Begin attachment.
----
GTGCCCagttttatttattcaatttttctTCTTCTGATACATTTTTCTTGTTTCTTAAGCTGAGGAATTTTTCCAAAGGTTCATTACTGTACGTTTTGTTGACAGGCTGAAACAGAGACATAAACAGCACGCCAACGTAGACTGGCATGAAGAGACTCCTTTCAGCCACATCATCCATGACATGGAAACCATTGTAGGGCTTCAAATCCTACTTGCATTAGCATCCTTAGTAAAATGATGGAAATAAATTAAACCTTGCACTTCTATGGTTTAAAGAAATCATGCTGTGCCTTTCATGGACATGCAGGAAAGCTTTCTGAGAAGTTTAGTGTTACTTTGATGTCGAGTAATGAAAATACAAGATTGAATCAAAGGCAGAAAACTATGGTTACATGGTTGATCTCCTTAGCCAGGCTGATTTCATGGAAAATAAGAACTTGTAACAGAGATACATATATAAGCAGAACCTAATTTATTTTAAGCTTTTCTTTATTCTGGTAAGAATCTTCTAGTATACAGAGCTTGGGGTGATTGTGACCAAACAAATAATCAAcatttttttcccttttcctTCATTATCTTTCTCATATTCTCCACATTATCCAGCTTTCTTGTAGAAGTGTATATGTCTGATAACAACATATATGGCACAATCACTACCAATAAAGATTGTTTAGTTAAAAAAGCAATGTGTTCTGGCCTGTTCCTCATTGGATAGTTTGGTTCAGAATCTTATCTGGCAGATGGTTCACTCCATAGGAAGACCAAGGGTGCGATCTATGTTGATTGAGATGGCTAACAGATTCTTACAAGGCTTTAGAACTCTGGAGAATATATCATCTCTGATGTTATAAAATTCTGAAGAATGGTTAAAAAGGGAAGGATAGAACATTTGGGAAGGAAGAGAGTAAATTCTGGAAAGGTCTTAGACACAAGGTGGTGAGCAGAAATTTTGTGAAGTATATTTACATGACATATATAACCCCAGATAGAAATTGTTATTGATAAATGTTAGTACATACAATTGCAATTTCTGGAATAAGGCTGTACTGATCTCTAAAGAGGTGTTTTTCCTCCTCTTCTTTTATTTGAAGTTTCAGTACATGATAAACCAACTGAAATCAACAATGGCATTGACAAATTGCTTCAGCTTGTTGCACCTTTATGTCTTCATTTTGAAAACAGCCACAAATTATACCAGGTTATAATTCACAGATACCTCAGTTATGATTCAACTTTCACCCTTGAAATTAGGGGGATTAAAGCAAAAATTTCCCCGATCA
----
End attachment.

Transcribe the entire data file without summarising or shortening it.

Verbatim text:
GTGCCCagttttatttattcaatttttctTCTTCTGATACATTTTTCTTGTTTCTTAAGCTGAGGAATTTTTCCAAAGGTTCATTACTGTACGTTTTGTTGACAGGCTGAAACAGAGACATAAACAGCACGCCAACGTAGACTGGCATGAAGAGACTCCTTTCAGCCACATCATCCATGACATGGAAACCATTGTAGGGCTTCAAATCCTACTTGCATTAGCATCCTTAGTAAAATGATGGAAATAAATTAAACCTTGCACTTCTATGGTTTAAAGAAATCATGCTGTGCCTTTCATGGACATGCAGGAAAGCTTTCTGAGAAGTTTAGTGTTACTTTGATGTCGAGTAATGAAAATACAAGATTGAATCAAAGGCAGAAAACTATGGTTACATGGTTGATCTCCTTAGCCAGGCTGATTTCATGGAAAATAAGAACTTGTAACAGAGATACATATATAAGCAGAACCTAATTTATTTTAAGCTTTTCTTTATTCTGGTAAGAATCTTCTAGTATACAGAGCTTGGGGTGATTGTGACCAAACAAATAATCAAcatttttttcccttttcctTCATTATCTTTCTCATATTCTCCACATTATCCAGCTTTCTTGTAGAAGTGTATATGTCTGATAACAACATATATGGCACAATCACTACCAATAAAGATTGTTTAGTTAAAAAAGCAATGTGTTCTGGCCTGTTCCTCATTGGATAGTTTGGTTCAGAATCTTATCTGGCAGATGGTTCACTCCATAGGAAGACCAAGGGTGCGATCTATGTTGATTGAGATGGCTAACAGATTCTTACAAGGCTTTAGAACTCTGGAGAATATATCATCTCTGATGTTATAAAATTCTGAAGAATGGTTAAAAAGGGAAGGATAGAACATTTGGGAAGGAAGAGAGTAAATTCTGGAAAGGTCTTAGACACAAGGTGGTGAGCAGAAATTTTGTGAAGTATATTTACATGACATATATAACCCCAGATAGAAATTGTTATTGATAAATGTTAGTACATACAATTGCAATTTCTGGAATAAGGCTGTACTGATCTCTAAAGAGGTGTTTTTCCTCCTCTTCTTTTATTTGAAGTTTCAGTACATGATAAACCAACTGAAATCAACAATGGCATTGACAAATTGCTTCAGCTTGTTGCACCTTTATGTCTTCATTTTGAAAACAGCCACAAATTATACCAGGTTATAATTCACAGATACCTCAGTTATGATTCAACTTTCACCCTTGAAATTAGGGGGATTAAAGCAAAAATTTCCCCGATCA